With on -line retailing giants like Amazon.com, Flipkart etc pitching their tent in India there are naturally apprehensions all around in the throbbing $ 600 billion retail market in India regarding the ultimate out come of this churning process. Admittedly unorganized market segment is controlling the market currently while the more sophisticated supermarket players have not been able to penetrate the market as expected leaving the latter with with less than 10% of the market share. During the last one and a half decade many supermarket chains have sprung up in the country, the investments coming mostly from domestic players with some marketing muscle in other sectors. Recent foreign investment policy changes effected by the UPA government raised lot of expectations, hoping for an influx of international giants to tap the ebullient market. This has not materialized due to many reasons though there are a few successful whole sale trading players making a mark for themselves. Under such a situation sudden appearance of another competitor in the form of on-line sellers is causing a churning in the market place with no one sure about the future contours of retailing business in the country in the coming years. Recent street protests in some parts of the country against on-line retailing sector, mostly spearheaded by unorganized traders will not solve the problem, real or imaginary and there is an urgent need for the government, traders and the on-line players to better understand the reality at the ground level. Here is a commentary on the situation which is revealing as far as the common man is concerned.
"At a time when the hotting online-offline war is making headlines in India's retail space, the brick-and-mortar (offline) segment seems to be putting up much less than a spirited united fight against its online challenger. Even as deep discounts by e-tailers are hurting the bottom lines of all companies running physical stores, and smaller offline traders - mostly mom-and-pop stores - are resorting to protests and agitation, the larger ones are looking to leverage the online medium. They see in the e-commerce marketplace model, also followed by the likes of Amazon, Snapdeal and Flipkart, a great opportunity to spread their reach and sales. While brick-and-mortar stores account for the bulk of India's $600-billion retail market - a majority of the total retail trade is still unorganised - online transactions' share stands at three-four per cent. For large groups with deeper pockets, the online marketplace model reduces the real estate cost of opening more physical stores and allows passing of the saving to consumers in the form of chunky discounts, say analysts. By comparison, the smaller traders, wary of the deep discounts they would also have to offer if they went online, are resorting to protests. Recently, the Confederation of All India Traders (CAIT) led a nationwide agitation that saw about 250 unions (primarily of smaller retailers) holding street protests. Major offline retailers chose to stay away from this, in spite of efforts to get them on board. According to CAIT Secretary-General Praveen Khandelwal, the larger players form about 10 per cent of the total offline retail trade. "We are trying to communicate to them but many of them are keeping off the protests and favouring discriminatory laws. This is also because of cut-throat competition among themselves," Khandelwal says. Ajit Joshi, chief executive of Croma Retail, Tata Group's electronics and durables chain, says his company is against predatory pricing, but street protests are not the ideal way to address the issue. "We have to reach our consumers and, if some of them are online, we should to take a balanced path and make an attempt to reach them as well... Of course, selling below cost price will do no good to anyone," Joshi says, adding digital presence of media outlets will not kill the traditional medium. Online retail has grown over time, but the recent pre-Diwali mega sales by Flipkart and Amazon, which offered deep discounts, drew severe criticism from offline traders."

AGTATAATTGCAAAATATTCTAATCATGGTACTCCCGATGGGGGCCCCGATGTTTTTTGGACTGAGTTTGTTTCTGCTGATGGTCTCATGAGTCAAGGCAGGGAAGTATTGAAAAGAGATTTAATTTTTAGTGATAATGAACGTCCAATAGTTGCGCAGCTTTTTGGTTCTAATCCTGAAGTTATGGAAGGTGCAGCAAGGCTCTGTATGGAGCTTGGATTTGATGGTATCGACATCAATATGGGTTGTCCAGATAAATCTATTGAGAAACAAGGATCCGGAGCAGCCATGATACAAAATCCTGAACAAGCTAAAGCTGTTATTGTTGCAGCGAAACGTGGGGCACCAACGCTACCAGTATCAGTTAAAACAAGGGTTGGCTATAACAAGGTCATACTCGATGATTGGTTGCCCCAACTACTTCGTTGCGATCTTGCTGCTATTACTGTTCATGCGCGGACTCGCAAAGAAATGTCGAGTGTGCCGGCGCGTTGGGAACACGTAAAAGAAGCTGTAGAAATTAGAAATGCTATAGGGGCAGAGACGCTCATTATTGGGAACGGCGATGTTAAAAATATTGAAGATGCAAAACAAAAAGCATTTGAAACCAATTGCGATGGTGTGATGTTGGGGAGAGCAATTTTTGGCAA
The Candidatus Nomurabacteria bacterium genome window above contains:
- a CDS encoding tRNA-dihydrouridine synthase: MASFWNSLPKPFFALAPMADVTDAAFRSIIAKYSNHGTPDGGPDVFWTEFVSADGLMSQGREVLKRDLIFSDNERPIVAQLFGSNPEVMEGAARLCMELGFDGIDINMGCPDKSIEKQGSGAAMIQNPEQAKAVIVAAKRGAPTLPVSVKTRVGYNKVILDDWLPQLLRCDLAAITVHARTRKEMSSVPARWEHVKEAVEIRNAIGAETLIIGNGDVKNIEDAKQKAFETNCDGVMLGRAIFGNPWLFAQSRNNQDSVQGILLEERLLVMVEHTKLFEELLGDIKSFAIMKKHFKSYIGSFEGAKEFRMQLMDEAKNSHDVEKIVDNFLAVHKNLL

Whether one likes it or not on-line trading or buying and selling is loaded in favor of the consumer and there is no way consumer is going to give up this advantage easily. It is well known that mark up in prices between the manufacturer and the retailer can be as high as 35-75% and and naturally the on-line products will incur insignificant promotional, ware housing, distribution and aisle display costs making them pass on the savings to their consumers. How ever if predatory pricing, offering even at prices below the manufacturing cost, is resorted to by the on-line sellers it is reprehensible to say the least. As for the government it will be a big dilemma as to who should be supported in this attrition war. Of course the small traders numbering over 8 million, according to some estimates, cannot be allowed to wither away because of this fierce onslaught on them by the organized trade. Another dimension to this issue is the unevenly loaded advantage for only a section of the consumer community who are computer savvy while denying the same to a vast segment of the population. But how this can be solved is a question that needs further consideration.